The future of the workplace seems to be the home. As telecommuting and remote work policies become standard among today's employers, more and more research has been done about the effects of this increasingly popular perk. While there are clear benefits, there are also unresolved disadvantages researchers don't yet have solutions for.
When Yahoo changed its telecommuting policy and banned the option in 2013, it led to a debate over whether allowing employees to work from outside the office was good for performance, said Ravi Gajendran, a business professor and co-author of a 2014 University of Illinois study on the benefits of commuting.
"At the time, there was a lot of debate about it, but there was very little evidence available," Gajendran said in a statement. "Well, now we have some evidence that says telecommuters are good performers as well as good co-workers on the job."
Telecommuters also make more positive contributions to a workplace's environment, because they want to be seen as "good citizens" of the business in order to justify their flexible work arrangement, the study found. Remote employees feel obligated to go above and beyond to make their work existence more visible and to make themselves known as assets, Gajendran said.
"They almost overcompensate by being extra helpful, because they know in the back of their minds that their special arrangement could easily go away," Gajendran said. "So they give a little extra back to the organization."
However, more recently, corporations that were once extremely supportive of remote work are now requiring employees to return to the office. For example, Quartz reports IBM – a former pioneer of implementing remote work in corporate America – recently called for remote employees in the marketing departments back into physical office spaces. The reason? These companies believe that work has fundamentally changed with the digital revolution, explained Mark McNeilly, a marketing professor at the University of North Carolina Kenan-Flagler Business School.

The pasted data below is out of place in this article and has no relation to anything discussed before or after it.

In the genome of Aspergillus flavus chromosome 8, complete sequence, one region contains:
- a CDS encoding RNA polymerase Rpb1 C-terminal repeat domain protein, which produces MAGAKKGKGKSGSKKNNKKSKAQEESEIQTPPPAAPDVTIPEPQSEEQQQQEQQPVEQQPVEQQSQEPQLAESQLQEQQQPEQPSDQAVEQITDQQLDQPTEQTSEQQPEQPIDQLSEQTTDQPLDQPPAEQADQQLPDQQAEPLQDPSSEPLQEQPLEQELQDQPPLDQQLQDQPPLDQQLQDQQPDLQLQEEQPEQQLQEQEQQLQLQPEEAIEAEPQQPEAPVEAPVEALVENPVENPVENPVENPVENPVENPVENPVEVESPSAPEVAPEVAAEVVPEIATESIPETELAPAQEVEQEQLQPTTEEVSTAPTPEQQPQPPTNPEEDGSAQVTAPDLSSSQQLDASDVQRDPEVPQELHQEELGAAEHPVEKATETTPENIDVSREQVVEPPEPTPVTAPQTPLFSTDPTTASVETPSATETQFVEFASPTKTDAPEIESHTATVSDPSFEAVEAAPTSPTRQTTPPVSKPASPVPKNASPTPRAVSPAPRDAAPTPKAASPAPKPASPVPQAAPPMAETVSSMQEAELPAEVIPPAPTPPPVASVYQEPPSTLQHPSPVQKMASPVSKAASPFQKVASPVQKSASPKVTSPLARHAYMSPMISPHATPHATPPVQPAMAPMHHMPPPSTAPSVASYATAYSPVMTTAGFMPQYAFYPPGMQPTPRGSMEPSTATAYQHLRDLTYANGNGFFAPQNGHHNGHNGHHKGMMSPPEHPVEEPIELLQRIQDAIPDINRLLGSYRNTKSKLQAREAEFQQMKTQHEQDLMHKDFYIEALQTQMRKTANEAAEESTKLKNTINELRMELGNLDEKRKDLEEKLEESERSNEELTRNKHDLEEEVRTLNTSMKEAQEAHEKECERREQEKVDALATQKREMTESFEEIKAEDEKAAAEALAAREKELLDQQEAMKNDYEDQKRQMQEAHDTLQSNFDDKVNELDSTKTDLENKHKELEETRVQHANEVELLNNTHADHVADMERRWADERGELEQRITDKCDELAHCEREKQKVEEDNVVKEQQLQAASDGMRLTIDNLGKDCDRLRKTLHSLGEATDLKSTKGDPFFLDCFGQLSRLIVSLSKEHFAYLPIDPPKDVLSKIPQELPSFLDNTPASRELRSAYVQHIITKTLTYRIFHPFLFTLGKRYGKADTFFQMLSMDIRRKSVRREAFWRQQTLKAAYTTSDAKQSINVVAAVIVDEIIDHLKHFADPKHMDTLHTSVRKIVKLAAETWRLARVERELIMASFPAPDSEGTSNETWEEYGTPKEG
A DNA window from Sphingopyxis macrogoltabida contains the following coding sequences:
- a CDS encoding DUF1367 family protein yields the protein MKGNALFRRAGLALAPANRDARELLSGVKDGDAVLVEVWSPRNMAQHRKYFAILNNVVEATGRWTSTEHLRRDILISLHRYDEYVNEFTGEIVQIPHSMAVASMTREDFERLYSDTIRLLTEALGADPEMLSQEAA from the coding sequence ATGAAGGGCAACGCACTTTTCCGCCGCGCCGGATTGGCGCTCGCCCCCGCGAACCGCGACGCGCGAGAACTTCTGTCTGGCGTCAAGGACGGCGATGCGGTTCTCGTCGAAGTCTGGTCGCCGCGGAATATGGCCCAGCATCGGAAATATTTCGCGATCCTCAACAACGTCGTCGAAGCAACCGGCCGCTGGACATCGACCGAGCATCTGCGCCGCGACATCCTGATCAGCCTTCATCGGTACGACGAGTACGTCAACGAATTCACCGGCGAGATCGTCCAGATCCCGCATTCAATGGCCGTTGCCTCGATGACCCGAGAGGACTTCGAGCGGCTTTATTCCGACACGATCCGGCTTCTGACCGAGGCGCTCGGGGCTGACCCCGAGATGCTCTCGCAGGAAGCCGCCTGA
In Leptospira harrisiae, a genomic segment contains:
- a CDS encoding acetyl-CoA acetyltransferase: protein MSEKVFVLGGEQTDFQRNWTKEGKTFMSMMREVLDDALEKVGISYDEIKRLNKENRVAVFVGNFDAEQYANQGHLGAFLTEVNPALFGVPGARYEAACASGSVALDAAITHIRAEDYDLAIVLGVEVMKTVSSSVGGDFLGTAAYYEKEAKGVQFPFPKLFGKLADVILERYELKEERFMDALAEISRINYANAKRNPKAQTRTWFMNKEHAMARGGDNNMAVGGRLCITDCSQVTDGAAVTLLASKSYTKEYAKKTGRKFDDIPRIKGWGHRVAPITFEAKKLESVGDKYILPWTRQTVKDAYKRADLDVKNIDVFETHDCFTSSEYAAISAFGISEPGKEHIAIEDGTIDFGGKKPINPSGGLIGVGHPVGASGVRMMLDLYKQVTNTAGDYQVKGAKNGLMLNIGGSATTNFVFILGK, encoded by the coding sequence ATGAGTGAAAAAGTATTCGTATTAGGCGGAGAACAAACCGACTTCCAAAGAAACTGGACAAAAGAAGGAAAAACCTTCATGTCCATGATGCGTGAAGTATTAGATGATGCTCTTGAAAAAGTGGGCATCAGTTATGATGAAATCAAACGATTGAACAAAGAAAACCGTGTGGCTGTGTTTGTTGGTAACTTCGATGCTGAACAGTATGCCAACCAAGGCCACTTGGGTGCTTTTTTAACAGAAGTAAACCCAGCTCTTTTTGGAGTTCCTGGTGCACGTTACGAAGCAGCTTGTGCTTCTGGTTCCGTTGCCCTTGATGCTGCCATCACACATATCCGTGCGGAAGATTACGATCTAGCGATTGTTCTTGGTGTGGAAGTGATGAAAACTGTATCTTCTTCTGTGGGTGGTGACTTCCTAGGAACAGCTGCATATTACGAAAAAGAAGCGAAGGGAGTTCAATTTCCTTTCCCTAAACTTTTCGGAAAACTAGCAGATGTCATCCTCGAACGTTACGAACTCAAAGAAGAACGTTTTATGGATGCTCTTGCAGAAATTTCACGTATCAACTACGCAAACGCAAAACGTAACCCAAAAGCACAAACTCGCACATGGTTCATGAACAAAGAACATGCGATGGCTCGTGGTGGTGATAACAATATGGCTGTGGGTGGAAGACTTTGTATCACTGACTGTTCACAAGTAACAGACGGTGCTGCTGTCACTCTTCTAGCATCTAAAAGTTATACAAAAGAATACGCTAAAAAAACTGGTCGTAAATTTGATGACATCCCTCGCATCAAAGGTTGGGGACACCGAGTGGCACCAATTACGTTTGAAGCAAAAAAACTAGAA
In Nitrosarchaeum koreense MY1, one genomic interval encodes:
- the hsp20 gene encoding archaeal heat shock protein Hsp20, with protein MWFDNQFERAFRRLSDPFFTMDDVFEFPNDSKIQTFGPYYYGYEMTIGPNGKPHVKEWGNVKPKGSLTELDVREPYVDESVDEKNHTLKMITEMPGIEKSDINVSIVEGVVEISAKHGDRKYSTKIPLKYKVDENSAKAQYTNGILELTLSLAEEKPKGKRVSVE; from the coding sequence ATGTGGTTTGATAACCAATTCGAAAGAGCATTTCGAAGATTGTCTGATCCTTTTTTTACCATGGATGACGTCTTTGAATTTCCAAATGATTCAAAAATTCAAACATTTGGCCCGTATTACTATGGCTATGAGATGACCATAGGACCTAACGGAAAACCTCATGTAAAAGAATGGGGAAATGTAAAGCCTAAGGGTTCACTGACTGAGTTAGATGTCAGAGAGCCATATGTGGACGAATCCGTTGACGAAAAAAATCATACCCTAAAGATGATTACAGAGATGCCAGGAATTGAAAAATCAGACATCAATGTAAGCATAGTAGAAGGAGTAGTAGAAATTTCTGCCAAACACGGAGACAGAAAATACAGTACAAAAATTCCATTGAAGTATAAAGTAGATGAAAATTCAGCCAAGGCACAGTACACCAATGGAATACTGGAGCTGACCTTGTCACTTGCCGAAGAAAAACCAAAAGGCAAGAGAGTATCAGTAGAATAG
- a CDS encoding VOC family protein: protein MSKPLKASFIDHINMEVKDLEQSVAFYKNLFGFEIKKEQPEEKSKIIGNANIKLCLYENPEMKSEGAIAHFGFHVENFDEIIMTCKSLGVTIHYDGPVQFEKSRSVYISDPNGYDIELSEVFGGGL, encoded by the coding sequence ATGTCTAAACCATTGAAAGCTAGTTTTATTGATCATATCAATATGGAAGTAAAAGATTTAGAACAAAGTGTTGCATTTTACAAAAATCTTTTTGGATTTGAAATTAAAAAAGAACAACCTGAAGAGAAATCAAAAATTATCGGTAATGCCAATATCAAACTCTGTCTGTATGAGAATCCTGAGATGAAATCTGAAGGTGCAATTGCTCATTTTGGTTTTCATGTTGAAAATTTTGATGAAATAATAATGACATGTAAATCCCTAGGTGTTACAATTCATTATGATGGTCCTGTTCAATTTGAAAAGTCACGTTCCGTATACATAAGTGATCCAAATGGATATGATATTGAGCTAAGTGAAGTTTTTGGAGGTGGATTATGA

"The thinking is employees need to physically be there to be more efficient, productive and creative because the nature of the work has changed from being serial – in which you do your part and then hand it off to the next person and then on down the line – to an iterative work model, [where] there are a lot of changes being quickly worked on together within the group," he said.
McNeilly emphasized that many types of work do not require employees to be physically present in the same workspace. For instance, in addition to teaching students in physical classrooms, McNeilly teaches graduate students in an entirely online and remote MBA program (MBA@UNC).
A major concern employers express about remote work is employee productivity. The idea that employees can be easily distracted at home often serves as a barrier for allowing remote work, while employees can face different distractions in a physical office location. For instance, an employee may be tempted to do laundry at home, but at work, it's easy to get caught up in the break room or at the water cooler with colleagues.
Additionally, remote work offers flexibility to help maintain healthy human capital. In a Forbes interview, Werk co-founders Anna Auerbach and Annie Dean said that "flexibility is the future of feminism" because it allows employees, particularly women and gender-nonconforming people, to succeed in their careers while still accommodating their roles as parents and caretakers.
"But you need to have the discipline," McNeilly stressed. If productivity becomes a problem while working remotely, employees can improve their time management skills by using mobile apps or to-do lists and staying organized overall.
McNeilly added that remote work eliminates the need for high real estate costs, especially for locations on the Coast and in major cities.
"Technology has advanced so much," he said. "I don't see why you can't trust people to work at home. A lot of it has to do with the trust of managers and their employees. If there are times where people have to come in, they'll come in."
Additional reporting by Chad Brooks.